DMSO in a PCR is applicable for supercoiled plasmids (to relax before amplification) or DNA templates with high GC-content (to decrease thermostability). For example, 10% final concentration of DMSO in the PCR mixture with Phusion decreases primer annealing temperature (i.e. primer melting temperature) by 5.5–6.0 °C (9.9–10.8 °F).
It is well known as a reversible cell cycle arrester at phase G1 of human lymphoid cells.
DMSO may also be used as a cryoprotectant, added to cell media to reduce ice formation and thereby prevent cell death during the freezing process. Approximately 10% may be used with a slow-freeze method, and the cells may be frozen at −80 °C (−112 °F) or stored in liquid nitrogen safely.
In cell culture, DMSO is used to induce differentiation of P19 embryonic carcinoma cells into cardiomyocytes and skeletal muscle cells.
Use of DMSO in medicine dates from around 1963, when an Oregon Health & Science University Medical School team, headed by Stanley Jacob, discovered it could penetrate the skin and other membranes without damaging them and could carry other compounds into a biological system. In medicine, DMSO is predominantly used as a topical analgesic, a vehicle for topical application of pharmaceuticals, as an anti-inflammatory, and an antioxidant. Because DMSO increases the rate of absorption of some compounds through biological tissues, including skin, it is used in some transdermal drug delivery systems. Its effect may be enhanced with the addition of EDTA. It is frequently compounded with antifungal medications, enabling them to penetrate not just skin but also toenails and fingernails.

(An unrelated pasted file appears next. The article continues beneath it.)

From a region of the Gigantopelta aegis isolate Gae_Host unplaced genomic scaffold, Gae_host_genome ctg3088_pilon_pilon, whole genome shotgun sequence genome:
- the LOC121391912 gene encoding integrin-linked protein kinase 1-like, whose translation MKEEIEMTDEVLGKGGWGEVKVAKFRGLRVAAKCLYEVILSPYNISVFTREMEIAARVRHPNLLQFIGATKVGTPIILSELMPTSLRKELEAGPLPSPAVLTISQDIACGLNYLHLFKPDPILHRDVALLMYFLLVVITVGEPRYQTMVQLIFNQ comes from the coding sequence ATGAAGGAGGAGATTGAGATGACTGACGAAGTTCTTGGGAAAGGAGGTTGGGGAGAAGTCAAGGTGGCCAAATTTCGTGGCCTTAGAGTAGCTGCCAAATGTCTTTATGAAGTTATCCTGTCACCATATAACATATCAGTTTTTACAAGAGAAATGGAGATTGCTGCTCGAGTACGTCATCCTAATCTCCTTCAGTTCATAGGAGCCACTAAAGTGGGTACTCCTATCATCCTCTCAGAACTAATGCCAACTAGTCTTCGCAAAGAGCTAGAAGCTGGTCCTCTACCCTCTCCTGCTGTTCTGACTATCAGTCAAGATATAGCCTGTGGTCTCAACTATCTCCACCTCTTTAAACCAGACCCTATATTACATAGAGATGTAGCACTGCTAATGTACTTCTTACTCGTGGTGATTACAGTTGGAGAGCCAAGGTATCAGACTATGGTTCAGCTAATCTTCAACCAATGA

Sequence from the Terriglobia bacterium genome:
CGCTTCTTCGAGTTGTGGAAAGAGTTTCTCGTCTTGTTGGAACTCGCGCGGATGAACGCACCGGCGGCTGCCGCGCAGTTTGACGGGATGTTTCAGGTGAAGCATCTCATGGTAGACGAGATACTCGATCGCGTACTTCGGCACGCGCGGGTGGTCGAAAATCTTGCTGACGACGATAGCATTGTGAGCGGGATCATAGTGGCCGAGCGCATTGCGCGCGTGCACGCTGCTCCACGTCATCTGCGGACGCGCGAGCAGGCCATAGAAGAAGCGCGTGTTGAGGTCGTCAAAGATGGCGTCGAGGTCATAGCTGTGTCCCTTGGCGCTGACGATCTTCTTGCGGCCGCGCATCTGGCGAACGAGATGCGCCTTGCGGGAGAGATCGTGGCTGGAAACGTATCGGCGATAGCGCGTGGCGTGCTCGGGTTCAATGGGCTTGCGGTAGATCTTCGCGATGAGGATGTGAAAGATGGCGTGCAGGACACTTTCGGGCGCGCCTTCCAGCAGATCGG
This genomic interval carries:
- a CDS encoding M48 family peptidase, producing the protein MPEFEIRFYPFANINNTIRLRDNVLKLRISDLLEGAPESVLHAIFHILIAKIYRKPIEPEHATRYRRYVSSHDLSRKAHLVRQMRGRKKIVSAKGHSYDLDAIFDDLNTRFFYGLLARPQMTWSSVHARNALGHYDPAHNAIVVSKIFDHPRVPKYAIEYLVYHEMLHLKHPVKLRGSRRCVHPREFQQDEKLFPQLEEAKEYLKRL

DMSO has been examined for the treatment of numerous conditions and ailments, but the U.S. Food and Drug Administration (FDA) has approved its use only for the symptomatic relief of patients with interstitial cystitis. A 1978 study concluded that DMSO brought significant relief to the majority of the 213 patients with inflammatory genitourinary disorders that were studied. The authors recommended DMSO for genitourinary inflammatory conditions not caused by infection or tumor in which symptoms were severe or patients failed to respond to conventional therapy.